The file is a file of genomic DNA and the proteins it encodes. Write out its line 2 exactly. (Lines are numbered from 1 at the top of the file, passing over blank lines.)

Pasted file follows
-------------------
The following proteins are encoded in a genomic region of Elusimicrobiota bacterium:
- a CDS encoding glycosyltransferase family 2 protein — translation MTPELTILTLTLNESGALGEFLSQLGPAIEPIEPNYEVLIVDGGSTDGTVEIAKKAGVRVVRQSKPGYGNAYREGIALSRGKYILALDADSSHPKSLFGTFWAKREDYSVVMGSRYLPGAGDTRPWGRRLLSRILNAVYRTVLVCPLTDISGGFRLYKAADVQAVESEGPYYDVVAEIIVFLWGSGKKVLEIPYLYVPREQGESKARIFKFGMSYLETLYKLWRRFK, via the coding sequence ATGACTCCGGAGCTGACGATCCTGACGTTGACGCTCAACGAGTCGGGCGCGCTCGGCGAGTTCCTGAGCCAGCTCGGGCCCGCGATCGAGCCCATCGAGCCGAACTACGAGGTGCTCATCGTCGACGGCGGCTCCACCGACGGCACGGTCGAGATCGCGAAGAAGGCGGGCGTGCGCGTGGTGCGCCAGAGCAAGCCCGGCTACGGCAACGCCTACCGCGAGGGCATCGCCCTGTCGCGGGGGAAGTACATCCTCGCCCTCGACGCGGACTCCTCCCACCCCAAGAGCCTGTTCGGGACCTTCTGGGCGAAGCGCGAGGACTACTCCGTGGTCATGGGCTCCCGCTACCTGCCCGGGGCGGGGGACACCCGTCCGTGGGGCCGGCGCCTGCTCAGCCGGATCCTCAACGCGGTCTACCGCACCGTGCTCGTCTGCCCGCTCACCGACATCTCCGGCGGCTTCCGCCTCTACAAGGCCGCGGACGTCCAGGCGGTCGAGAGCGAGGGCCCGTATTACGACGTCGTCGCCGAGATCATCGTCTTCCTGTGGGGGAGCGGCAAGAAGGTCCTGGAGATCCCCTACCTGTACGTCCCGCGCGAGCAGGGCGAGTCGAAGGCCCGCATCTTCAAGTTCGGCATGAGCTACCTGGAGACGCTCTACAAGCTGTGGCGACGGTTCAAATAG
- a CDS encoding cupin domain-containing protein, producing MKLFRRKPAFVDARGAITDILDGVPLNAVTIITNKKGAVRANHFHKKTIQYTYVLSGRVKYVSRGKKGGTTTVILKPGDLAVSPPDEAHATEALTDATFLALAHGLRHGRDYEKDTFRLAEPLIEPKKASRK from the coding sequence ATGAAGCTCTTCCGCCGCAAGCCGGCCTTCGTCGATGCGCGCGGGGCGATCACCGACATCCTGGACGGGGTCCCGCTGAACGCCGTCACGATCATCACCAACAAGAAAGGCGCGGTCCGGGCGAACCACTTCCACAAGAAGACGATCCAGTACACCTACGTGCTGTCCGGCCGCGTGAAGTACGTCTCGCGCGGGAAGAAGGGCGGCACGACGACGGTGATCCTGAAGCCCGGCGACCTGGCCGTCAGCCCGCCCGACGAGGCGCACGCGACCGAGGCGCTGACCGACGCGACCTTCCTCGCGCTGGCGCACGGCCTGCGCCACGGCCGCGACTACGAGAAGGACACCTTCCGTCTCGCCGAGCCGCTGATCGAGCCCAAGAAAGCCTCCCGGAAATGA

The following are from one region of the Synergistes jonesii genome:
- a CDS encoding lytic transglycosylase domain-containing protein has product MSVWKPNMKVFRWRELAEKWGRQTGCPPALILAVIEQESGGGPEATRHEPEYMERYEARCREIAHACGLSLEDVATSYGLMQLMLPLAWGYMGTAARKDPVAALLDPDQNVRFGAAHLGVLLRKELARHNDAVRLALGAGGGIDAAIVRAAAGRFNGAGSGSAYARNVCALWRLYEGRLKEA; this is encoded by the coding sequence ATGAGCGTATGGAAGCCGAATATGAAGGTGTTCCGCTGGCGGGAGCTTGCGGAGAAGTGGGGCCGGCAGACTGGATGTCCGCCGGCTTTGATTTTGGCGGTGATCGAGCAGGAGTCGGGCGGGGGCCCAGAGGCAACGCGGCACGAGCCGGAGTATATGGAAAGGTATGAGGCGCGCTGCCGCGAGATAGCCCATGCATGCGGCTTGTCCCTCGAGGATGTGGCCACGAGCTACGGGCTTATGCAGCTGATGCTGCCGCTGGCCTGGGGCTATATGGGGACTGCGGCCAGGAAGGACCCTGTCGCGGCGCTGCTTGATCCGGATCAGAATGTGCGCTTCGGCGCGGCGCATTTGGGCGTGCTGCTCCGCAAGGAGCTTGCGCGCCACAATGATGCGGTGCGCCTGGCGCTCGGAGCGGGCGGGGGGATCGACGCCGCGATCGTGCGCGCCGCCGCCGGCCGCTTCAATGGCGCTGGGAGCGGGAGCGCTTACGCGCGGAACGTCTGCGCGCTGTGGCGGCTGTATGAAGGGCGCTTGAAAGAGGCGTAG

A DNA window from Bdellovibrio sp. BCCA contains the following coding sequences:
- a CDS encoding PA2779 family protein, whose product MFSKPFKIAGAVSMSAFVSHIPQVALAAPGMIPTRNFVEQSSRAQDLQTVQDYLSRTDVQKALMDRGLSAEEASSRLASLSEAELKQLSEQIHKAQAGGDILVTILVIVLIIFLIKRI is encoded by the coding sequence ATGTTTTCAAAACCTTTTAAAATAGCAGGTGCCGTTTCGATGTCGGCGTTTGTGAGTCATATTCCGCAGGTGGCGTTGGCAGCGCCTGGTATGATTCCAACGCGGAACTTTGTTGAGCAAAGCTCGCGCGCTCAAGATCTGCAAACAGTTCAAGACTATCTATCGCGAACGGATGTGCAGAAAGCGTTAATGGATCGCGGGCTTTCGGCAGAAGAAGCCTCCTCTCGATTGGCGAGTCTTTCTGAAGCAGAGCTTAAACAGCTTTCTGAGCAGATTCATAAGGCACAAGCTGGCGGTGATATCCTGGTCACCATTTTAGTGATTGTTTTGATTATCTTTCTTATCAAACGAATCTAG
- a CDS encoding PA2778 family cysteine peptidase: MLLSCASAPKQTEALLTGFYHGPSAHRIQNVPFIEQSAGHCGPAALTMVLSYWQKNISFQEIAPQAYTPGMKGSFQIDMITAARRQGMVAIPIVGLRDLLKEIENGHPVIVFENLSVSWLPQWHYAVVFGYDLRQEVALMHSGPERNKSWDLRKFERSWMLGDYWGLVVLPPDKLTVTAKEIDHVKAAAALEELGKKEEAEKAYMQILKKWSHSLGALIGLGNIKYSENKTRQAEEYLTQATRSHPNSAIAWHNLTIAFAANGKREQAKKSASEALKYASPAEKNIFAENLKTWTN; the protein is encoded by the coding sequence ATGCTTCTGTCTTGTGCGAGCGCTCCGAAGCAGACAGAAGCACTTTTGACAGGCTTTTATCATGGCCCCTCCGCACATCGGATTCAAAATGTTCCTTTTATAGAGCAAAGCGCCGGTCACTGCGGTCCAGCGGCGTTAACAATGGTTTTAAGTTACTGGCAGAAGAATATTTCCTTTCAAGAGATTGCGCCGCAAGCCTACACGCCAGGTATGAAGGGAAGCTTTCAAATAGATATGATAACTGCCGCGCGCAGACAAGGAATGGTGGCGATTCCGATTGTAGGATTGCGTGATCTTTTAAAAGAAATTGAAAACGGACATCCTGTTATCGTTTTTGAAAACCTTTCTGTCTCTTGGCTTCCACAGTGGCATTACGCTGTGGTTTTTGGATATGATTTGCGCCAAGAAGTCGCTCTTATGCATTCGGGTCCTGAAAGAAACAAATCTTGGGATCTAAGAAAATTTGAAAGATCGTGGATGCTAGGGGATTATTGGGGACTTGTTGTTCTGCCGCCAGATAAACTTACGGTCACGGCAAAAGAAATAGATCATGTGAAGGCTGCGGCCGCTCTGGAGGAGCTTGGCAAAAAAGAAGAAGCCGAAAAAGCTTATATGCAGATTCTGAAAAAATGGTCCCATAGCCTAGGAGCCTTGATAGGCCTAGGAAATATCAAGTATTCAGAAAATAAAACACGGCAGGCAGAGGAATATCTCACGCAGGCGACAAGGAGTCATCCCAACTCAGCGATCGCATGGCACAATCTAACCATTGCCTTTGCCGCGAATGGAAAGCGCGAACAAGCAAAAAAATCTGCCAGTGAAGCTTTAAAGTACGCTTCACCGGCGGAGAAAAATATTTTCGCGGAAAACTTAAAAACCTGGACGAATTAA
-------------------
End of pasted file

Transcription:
- a CDS encoding glycosyltransferase family 2 protein — translation MTPELTILTLTLNESGALGEFLSQLGPAIEPIEPNYEVLIVDGGSTDGTVEIAKKAGVRVVRQSKPGYGNAYREGIALSRGKYILALDADSSHPKSLFGTFWAKREDYSVVMGSRYLPGAGDTRPWGRRLLSRILNAVYRTVLVCPLTDISGGFRLYKAADVQAVESEGPYYDVVAEIIVFLWGSGKKVLEIPYLYVPREQGESKARIFKFGMSYLETLYKLWRRFK, via the coding sequence ATGACTCCGGAGCTGACGATCCTGACGTTGACGCTCAACGAGTCGGGCGCGCTCGGCGAGTTCCTGAGCCAGCTCGGGCCCGCGATCGAGCCCATCGAGCCGAACTACGAGGTGCTCATCGTCGACGGCGGCTCCACCGACGGCACGGTCGAGATCGCGAAGAAGGCGGGCGTGCGCGTGGTGCGCCAGAGCAAGCCCGGCTACGGCAACGCCTACCGCGAGGGCATCGCCCTGTCGCGGGGGAAGTACATCCTCGCCCTCGACGCGGACTCCTCCCACCCCAAGAGCCTGTTCGGGACCTTCTGGGCGAAGCGCGAGGACTACTCCGTGGTCATGGGCTCCCGCTACCTGCCCGGGGCGGGGGACACCCGTCCGTGGGGCCGGCGCCTGCTCAGCCGGATCCTCAACGCGGTCTACCGCACCGTGCTCGTCTGCCCGCTCACCGACATCTCCGGCGGCTTCCGCCTCTACAAGGCCGCGGACGTCCAGGCGGTCGAGAGCGAGGGCCCGTATTACGACGTCGTCGCCGAGATCATCGTCTTCCTGTGGGGGAGCGGCAAGAAGGTCCTGGAGATCCCCTACCTGTACGTCCCGCGCGAGCAGGGCGAGTCGAAGGCCCGCATCTTCAAGTTCGGCATGAGCTACCTGGAGACGCTCTACAAGCTGTGGCGACGGTTCAAATAG